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Consumers will pay more for an experience
Tue 12 November 2013 - 8:00 ameCommerce | Featured | News | Retail | Sales and advertising
Unlocking exactly what retailers can do in order to elicit higher premiums from shoppers is not a secret. In fact, it’s quite simple.
It all comes down to positive customer experiences.
And yet this Christmas season, all too many retailers will get it wrong.
According to a new survey from SDL, in its annual Holiday Shopping Preferences 2013 study*, some 60 per cent of shoppers believe a positive customer experience is essential.
“Organisations that are able to consistently deliver compelling and engaging experiences, across media and geographies, are those that are poised to be successful this holiday season,” Mark Lancaster, CEO of SDL said.
Key findings from the research included:
Traditional dates continue to lose relevance: the traditional ‘big shopping dates’ matter less to consumers worldwide, as the vast majority of shoppers confirmed that they’re not waiting for specific days (such as Boxing Day) to begin their holiday spending.
Mobile right for research, but purchases stagnate: While mobile commerce technology continues to evolve, the majority of consumers in the US (64 per cent), UK (68 per cent) and Australia (67 per cent) are not using a tablet or smartphone more this year to purchase gifts. Mobile is a valuable research tool, however, as 45 per cent of all respondents use mobile devices to conduct research.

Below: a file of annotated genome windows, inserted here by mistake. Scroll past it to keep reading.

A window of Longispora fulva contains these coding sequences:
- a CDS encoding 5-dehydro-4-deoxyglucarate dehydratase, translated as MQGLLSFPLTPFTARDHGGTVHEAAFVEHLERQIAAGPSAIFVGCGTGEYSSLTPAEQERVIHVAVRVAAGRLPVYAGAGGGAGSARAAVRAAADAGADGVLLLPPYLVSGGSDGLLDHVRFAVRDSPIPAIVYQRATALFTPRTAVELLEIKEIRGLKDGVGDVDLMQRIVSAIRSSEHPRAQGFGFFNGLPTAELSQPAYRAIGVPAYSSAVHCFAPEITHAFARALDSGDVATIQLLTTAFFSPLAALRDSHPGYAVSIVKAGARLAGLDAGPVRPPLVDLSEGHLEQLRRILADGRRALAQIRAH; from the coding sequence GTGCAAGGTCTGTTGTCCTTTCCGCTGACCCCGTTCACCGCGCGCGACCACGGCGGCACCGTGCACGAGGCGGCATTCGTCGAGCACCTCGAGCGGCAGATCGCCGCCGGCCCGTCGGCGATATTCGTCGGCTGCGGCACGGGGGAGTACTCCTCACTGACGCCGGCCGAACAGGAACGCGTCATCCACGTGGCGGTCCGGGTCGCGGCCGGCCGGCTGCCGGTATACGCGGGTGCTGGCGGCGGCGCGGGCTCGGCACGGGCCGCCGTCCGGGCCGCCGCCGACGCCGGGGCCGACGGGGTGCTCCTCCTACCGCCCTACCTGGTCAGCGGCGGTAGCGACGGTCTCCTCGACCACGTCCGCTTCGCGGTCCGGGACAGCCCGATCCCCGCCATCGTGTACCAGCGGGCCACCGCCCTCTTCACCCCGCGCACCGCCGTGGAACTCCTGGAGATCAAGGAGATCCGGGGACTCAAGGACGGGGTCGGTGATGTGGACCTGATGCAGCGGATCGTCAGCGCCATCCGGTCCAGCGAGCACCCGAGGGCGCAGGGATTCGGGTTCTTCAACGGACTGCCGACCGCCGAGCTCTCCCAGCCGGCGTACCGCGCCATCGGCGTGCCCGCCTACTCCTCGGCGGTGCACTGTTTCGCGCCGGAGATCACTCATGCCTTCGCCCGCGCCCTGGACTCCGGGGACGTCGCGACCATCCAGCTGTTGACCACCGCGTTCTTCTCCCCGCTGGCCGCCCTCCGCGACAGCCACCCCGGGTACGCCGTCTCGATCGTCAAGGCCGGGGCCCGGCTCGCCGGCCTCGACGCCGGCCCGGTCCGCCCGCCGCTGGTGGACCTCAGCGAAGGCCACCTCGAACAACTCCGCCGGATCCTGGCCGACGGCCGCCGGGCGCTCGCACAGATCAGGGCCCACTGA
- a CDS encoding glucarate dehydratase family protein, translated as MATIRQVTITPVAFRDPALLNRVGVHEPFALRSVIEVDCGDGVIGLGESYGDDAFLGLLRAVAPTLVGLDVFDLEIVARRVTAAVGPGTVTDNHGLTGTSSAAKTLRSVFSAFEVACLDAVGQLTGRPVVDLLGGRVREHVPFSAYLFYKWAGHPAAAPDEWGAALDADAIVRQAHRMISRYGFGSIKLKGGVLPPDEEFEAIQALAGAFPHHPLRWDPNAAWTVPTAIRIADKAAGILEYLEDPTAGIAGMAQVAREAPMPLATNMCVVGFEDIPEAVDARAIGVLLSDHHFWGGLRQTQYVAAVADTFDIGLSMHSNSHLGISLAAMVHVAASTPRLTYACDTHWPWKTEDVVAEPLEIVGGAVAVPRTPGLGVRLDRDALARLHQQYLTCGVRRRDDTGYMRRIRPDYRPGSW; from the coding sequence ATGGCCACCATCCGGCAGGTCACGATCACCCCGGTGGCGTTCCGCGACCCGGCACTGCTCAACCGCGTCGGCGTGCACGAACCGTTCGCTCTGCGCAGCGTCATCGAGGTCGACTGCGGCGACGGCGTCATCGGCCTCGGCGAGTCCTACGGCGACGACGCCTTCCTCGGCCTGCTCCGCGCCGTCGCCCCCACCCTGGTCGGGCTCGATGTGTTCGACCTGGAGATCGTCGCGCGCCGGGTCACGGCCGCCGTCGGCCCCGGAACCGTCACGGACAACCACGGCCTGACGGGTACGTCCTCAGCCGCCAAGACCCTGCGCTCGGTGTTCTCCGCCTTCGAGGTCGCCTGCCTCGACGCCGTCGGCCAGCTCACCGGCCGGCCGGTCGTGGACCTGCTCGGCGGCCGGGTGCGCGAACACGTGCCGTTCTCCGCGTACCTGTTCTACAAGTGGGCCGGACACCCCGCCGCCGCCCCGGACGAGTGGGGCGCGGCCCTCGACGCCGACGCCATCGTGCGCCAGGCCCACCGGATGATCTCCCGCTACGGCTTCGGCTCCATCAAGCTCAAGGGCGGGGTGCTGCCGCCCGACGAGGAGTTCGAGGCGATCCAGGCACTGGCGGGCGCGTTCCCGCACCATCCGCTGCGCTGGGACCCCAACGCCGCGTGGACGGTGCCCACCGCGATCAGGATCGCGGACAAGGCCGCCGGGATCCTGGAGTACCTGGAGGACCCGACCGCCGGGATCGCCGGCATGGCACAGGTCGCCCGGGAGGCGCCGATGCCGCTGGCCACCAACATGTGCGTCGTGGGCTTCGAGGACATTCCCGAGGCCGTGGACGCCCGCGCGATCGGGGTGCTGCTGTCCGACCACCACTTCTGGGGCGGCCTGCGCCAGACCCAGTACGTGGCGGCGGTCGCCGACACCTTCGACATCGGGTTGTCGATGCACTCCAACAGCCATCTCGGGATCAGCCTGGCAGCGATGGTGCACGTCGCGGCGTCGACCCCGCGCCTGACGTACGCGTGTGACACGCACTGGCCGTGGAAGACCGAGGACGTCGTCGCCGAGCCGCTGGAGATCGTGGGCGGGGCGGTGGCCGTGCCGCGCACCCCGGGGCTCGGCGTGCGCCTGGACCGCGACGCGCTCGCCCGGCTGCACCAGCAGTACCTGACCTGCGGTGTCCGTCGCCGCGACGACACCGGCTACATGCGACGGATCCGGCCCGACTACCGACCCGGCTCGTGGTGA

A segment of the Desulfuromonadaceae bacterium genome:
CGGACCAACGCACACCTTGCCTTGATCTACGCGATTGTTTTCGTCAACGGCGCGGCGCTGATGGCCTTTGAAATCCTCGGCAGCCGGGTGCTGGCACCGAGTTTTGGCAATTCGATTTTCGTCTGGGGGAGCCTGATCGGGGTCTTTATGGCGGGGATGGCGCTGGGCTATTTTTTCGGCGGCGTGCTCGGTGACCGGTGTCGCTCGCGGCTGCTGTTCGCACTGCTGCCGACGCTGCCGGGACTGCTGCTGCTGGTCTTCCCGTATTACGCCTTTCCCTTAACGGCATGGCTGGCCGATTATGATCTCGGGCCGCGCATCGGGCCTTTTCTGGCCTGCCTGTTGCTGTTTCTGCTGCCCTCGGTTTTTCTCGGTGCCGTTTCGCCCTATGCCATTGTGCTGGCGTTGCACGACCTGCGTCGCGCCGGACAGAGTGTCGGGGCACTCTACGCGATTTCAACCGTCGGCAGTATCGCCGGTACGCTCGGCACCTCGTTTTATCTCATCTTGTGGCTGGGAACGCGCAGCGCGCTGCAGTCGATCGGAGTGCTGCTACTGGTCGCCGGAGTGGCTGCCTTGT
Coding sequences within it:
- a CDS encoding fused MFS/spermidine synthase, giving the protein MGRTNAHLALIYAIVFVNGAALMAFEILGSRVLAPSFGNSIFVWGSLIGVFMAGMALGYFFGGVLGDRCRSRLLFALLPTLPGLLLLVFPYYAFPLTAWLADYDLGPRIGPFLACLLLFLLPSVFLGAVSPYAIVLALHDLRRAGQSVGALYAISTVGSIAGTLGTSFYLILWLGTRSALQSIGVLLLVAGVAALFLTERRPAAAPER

‘Showrooming’ remains relevant: More than half of the holiday respondents this year are researching products they want to buy directly in the store (55 per cent). This is a more common research option than the use of online tools such as retailer websites (42 per cent) and other ecommerce sites (26 per cent).
Product research diversifies, but social lags behind: Despite the growing popularity of social channels, only 5 per cent of respondents learn about products on Facebook and Google+; less than 2 percent on Pinterest and Twitter.
Workplace shopping is a myth: 71 per cent of global shoppers shop during personal time – and not during work time – challenging the belief that online holiday shopping drains workplace productivity. The study also found that more than 40 per cent of US shoppers prefer to shop in the evening while consumers in the UK and Australia prefer to shop in the morning.
*The study surveyed over 4,000 consumers across the United States, United Kingdom and Australia.